When I first came to Old College, I thought the business of auditing the endless number of keys to be mind-numbing beyond belief. Now, though, it has almost become a kind of therapy; the tinkling array of curiously-fashioned metal brings a strange concentration that dims all practical thought.
Although today it is not quite enough to dim the vicious-sounding gurgles from the pit of my stomach. I am not so sure that the food last night agreed with me entirely. On the other hand, Head Porter’s evening with The Dean seems to have been very agreeable. He is whistling cheerfully and strutting around the Porters’ Lodge with the kind of lusty vigour usually reserved for marching bands. He hasn’t said much and I haven’t asked him, but I know he is dying to tell me all about it.
“You know, The Dean and I are remarkably similar when you think about it, Deputy Head Porter.”
“Oh, you’re like twins.”
Head Porter joins me at the key cabinets, leaning casually against the counter.
“We are both professional men, of course, with years of experience,” Head Porter continues, a little misty-eyed. He must still be feeling the effects of the whiskey. “Experts in our fields, you could say. We have both known wild and wonderous women, yet neither of us have known true love. It isn’t easy to be men like us, you know. We have that sort of natural authority that makes other people wary. We are men on the outside of ordinary social intercourse and it can be damn lonely, Deputy Head Porter. Damn lonely. The Dean and I understand each other on that level, you see.”
“Sounds to me like you and The Dean would be perfect for each other.”
Head Porter gives me a puzzled look for a moment but the sudden and insistent ringing of the front desk bell makes us both jump. The familiar roaring that follows signifies the arrival of Head Porter’s brand new very best friend.
“What are you doing hiding back there?” demands The Dean as we scuttle through to see that he is accompanied by a solemn-looking Professor Duke. “Never mind. What I have to say is far more important.”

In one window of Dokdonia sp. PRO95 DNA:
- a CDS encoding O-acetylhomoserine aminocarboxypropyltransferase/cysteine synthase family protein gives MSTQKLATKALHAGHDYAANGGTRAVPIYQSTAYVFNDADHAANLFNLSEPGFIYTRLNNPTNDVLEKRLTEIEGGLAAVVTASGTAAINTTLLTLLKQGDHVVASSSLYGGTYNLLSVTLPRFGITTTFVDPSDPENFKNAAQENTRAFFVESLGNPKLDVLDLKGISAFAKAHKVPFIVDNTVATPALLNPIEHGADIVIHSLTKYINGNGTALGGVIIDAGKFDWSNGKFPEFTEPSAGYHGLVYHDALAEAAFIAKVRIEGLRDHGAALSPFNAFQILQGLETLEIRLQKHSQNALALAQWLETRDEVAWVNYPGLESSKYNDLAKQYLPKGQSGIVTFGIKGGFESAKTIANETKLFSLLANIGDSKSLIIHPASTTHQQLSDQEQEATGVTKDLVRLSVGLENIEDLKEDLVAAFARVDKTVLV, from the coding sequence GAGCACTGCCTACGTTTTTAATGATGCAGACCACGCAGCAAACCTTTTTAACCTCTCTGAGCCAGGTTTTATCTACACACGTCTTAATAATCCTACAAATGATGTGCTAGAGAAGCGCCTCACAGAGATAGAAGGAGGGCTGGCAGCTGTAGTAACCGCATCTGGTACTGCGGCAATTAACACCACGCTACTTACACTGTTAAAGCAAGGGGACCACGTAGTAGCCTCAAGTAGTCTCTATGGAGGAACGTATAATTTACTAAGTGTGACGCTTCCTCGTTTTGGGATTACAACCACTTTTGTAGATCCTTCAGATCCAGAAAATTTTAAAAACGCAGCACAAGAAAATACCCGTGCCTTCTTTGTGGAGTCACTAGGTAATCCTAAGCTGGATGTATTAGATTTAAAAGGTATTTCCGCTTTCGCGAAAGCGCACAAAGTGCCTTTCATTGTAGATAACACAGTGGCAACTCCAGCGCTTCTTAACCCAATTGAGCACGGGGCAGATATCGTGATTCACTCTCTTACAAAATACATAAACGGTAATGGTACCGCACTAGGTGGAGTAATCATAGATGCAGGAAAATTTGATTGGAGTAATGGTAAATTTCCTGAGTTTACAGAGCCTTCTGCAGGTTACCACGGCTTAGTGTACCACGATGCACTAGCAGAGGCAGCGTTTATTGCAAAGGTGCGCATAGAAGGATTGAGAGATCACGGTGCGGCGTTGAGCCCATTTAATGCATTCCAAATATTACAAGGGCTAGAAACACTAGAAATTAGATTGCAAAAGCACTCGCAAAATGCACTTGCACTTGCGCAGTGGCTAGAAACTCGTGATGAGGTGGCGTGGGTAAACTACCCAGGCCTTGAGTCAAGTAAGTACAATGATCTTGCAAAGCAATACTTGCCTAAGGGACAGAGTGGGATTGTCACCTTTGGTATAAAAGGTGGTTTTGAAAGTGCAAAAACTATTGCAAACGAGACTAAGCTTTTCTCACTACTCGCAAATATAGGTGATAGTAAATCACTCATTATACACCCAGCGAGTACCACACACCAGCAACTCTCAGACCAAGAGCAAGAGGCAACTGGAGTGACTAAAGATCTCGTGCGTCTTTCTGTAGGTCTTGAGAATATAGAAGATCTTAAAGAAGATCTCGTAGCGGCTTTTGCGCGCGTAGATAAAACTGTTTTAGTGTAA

“Hallo, mate!” says Head Porter, evidently rather enthused to see his pal. “What’s up? I am sure together we can sort it out.”
The Dean shoots him a look that suggests that he would actually like to shoot him. It looks like this bro-mance is something of a one-way street.
“Get a hold of yourself, Head Porter! I expect a certain degree of decorum in my presence.”
“See, that’s the thing,” says the Professor. “Decorum doesn’t come cheap, and The Dean can’t be bothered to bring his own.”
“Why don’t you go and make us some tea,” The Dean suggests, eyeing him with uncertainty. “Calm yourself down a bit.”
My heart goes out to Head Porter as his face free-falls through a range of emotions before finally crumpling wearily like a week-old shirt. He manages an insincere smile and shuffles away to the kitchen.
“In the blink of a heartbeat, I saw a thousand emotions cross Head Porter’s face,” remarks Professor Duke. “Very emotional today, I say. He’s very emotional. Do you suppose he’s still upset about his date?”
“I thought you two had some sort of male bonding experience last night,” I say to The Dean, stiffly. “It’s a bit harsh of you to send him off like that.”
The Dean emits a noise that wouldn’t sound amiss coming from a furious boar.
“I can assure you, Deputy Head Porter, that I am most certainly not the bonding type!” he barks. “Male or otherwise. In fact, I pride myself on remaining determinedly un-bonded! I don’t know what he told you about last night, but the daft bugger took two tiny sips of the good stuff before rambling on for about an hour then falling asleep with his head in my lap. I pinched his ear until he woke up – he thanked me for a great evening and wobbled off. I felt somewhat violated, I can tell you that.”
“Goodness, that’s a scary tale. If you tell more, I’ll hold my ears,” says the Professor. He turns to me. “But enough of that. The Dean has had another note, see.”